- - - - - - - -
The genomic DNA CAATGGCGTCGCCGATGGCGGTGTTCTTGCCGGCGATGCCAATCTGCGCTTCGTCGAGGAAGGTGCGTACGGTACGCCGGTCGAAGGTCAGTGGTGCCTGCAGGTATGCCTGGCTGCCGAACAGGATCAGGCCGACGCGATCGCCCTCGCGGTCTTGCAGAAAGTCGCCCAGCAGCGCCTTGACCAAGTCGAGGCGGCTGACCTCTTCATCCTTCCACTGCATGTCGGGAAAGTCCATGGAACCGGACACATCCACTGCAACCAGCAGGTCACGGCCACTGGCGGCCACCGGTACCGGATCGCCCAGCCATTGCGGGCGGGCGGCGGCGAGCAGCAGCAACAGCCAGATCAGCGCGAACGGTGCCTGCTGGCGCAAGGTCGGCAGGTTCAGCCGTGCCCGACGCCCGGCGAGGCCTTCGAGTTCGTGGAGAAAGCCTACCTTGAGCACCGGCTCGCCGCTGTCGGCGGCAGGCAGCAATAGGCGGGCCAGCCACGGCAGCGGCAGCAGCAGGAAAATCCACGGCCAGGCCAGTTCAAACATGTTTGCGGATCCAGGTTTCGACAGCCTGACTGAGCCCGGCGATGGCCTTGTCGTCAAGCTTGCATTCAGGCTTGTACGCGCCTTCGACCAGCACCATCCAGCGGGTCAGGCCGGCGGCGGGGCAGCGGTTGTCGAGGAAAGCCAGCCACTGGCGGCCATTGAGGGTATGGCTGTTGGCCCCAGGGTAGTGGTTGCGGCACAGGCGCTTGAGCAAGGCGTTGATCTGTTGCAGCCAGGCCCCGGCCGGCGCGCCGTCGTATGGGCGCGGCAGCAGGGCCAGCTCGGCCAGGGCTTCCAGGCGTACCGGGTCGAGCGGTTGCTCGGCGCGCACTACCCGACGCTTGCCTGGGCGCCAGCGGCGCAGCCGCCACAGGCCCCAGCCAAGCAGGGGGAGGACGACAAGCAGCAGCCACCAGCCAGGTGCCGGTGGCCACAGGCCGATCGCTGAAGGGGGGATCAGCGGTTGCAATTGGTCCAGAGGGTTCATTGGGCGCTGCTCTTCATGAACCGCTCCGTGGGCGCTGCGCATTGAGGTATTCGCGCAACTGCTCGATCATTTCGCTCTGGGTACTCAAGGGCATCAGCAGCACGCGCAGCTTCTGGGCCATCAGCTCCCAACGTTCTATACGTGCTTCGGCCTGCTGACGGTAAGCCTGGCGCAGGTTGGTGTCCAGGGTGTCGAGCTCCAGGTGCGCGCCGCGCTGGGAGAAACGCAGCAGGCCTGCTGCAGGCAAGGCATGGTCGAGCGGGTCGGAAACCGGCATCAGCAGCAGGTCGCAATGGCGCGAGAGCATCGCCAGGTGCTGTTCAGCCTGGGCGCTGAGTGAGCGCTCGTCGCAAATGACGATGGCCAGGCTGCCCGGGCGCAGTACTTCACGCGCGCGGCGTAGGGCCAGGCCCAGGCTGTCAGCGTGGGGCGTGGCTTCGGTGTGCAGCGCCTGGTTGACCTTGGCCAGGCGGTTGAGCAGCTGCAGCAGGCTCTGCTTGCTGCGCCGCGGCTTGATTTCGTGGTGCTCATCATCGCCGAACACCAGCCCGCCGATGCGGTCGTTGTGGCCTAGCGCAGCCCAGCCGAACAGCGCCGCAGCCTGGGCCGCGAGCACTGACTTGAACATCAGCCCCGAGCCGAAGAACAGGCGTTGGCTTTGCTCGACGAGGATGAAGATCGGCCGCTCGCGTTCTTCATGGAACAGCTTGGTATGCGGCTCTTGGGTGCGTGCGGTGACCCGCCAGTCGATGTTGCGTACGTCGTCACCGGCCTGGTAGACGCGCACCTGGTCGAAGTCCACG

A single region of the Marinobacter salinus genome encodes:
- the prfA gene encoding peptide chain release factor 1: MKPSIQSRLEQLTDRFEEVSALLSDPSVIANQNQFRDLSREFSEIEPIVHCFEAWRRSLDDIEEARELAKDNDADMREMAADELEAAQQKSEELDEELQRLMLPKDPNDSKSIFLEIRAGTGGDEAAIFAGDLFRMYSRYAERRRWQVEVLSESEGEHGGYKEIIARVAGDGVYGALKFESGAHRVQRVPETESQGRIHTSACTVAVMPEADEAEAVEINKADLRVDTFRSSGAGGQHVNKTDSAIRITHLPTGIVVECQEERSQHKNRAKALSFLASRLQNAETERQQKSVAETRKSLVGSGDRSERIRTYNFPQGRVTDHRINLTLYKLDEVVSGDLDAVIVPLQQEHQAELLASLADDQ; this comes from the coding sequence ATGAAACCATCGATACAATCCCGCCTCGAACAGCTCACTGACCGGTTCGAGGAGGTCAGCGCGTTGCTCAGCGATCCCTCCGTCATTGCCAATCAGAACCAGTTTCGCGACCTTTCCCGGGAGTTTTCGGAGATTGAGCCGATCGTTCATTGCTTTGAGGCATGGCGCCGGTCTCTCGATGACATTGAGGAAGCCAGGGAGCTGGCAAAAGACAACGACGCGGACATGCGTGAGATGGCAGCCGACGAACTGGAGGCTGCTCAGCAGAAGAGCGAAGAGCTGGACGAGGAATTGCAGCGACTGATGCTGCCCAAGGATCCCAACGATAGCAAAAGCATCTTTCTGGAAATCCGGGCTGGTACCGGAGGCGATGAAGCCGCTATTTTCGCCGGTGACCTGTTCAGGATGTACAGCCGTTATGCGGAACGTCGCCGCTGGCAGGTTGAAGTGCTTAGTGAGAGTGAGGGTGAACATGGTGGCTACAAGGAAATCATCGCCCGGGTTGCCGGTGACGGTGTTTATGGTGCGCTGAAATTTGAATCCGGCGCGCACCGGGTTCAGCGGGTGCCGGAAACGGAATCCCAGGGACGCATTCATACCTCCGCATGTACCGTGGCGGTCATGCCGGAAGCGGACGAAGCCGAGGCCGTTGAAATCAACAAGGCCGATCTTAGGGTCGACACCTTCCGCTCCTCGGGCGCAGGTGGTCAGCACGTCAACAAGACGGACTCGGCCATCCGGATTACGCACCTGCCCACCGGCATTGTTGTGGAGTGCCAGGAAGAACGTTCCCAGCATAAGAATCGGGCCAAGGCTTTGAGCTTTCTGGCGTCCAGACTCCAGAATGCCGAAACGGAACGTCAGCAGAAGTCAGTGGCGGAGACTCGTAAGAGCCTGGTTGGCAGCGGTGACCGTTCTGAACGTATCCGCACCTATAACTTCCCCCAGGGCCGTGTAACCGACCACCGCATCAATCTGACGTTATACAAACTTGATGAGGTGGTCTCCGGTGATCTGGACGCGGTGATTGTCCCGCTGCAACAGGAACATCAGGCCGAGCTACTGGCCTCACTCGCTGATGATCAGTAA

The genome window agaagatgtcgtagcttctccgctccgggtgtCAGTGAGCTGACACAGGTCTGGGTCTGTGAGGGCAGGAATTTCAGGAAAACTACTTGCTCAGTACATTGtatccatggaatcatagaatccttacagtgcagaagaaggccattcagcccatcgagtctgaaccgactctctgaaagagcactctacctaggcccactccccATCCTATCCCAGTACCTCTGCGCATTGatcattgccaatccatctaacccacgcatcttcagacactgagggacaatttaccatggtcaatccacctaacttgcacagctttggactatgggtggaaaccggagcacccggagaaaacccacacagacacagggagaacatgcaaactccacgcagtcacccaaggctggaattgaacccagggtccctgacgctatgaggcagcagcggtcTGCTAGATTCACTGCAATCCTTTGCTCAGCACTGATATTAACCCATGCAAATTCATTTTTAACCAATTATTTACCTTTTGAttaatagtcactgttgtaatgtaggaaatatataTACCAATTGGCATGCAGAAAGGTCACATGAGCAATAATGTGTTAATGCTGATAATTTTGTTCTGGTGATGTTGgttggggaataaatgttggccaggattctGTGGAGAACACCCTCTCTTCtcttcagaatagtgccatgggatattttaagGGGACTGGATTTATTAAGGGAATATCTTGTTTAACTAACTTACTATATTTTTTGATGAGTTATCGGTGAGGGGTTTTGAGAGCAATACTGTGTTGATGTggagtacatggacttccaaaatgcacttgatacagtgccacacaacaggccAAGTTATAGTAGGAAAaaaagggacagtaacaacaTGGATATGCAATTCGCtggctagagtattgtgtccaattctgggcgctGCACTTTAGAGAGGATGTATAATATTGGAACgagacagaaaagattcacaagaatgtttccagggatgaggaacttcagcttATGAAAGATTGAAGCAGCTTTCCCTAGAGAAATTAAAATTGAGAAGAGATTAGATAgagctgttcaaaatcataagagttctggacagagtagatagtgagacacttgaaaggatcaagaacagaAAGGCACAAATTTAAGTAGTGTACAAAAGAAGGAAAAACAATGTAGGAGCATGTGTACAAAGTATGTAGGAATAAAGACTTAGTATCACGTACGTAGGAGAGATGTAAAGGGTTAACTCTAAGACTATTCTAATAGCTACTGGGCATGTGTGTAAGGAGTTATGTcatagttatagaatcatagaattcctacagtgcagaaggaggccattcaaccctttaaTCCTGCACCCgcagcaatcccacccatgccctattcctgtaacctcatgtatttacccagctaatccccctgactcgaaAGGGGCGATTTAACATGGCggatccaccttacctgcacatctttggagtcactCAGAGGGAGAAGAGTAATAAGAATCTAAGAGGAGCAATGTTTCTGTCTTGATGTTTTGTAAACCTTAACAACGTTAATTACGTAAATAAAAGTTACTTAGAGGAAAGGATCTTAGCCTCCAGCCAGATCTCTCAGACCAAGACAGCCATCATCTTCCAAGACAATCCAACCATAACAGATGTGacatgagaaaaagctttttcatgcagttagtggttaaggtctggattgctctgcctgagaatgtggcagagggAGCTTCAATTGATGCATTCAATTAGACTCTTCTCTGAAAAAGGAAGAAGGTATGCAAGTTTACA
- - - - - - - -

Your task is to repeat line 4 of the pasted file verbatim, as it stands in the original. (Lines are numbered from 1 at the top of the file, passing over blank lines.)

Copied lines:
The genome window agaagatgtcgtagcttctccgctccgggtgtCAGTGAGCTGACACAGGTCTGGGTCTGTGAGGGCAGGAATTTCAGGAAAACTACTTGCTCAGTACATTGtatccatggaatcatagaatccttacagtgcagaagaaggccattcagcccatcgagtctgaaccgactctctgaaagagcactctacctaggcccactccccATCCTATCCCAGTACCTCTGCGCATTGatcattgccaatccatctaacccacgcatcttcagacactgagggacaatttaccatggtcaatccacctaacttgcacagctttggactatgggtggaaaccggagcacccggagaaaacccacacagacacagggagaacatgcaaactccacgcagtcacccaaggctggaattgaacccagggtccctgacgctatgaggcagcagcggtcTGCTAGATTCACTGCAATCCTTTGCTCAGCACTGATATTAACCCATGCAAATTCATTTTTAACCAATTATTTACCTTTTGAttaatagtcactgttgtaatgtaggaaatatataTACCAATTGGCATGCAGAAAGGTCACATGAGCAATAATGTGTTAATGCTGATAATTTTGTTCTGGTGATGTTGgttggggaataaatgttggccaggattctGTGGAGAACACCCTCTCTTCtcttcagaatagtgccatgggatattttaagGGGACTGGATTTATTAAGGGAATATCTTGTTTAACTAACTTACTATATTTTTTGATGAGTTATCGGTGAGGGGTTTTGAGAGCAATACTGTGTTGATGTggagtacatggacttccaaaatgcacttgatacagtgccacacaacaggccAAGTTATAGTAGGAAAaaaagggacagtaacaacaTGGATATGCAATTCGCtggctagagtattgtgtccaattctgggcgctGCACTTTAGAGAGGATGTATAATATTGGAACgagacagaaaagattcacaagaatgtttccagggatgaggaacttcagcttATGAAAGATTGAAGCAGCTTTCCCTAGAGAAATTAAAATTGAGAAGAGATTAGATAgagctgttcaaaatcataagagttctggacagagtagatagtgagacacttgaaaggatcaagaacagaAAGGCACAAATTTAAGTAGTGTACAAAAGAAGGAAAAACAATGTAGGAGCATGTGTACAAAGTATGTAGGAATAAAGACTTAGTATCACGTACGTAGGAGAGATGTAAAGGGTTAACTCTAAGACTATTCTAATAGCTACTGGGCATGTGTGTAAGGAGTTATGTcatagttatagaatcatagaattcctacagtgcagaaggaggccattcaaccctttaaTCCTGCACCCgcagcaatcccacccatgccctattcctgtaacctcatgtatttacccagctaatccccctgactcgaaAGGGGCGATTTAACATGGCggatccaccttacctgcacatctttggagtcactCAGAGGGAGAAGAGTAATAAGAATCTAAGAGGAGCAATGTTTCTGTCTTGATGTTTTGTAAACCTTAACAACGTTAATTACGTAAATAAAAGTTACTTAGAGGAAAGGATCTTAGCCTCCAGCCAGATCTCTCAGACCAAGACAGCCATCATCTTCCAAGACAATCCAACCATAACAGATGTGacatgagaaaaagctttttcatgcagttagtggttaaggtctggattgctctgcctgagaatgtggcagagggAGCTTCAATTGATGCATTCAATTAGACTCTTCTCTGAAAAAGGAAGAAGGTATGCAAGTTTACA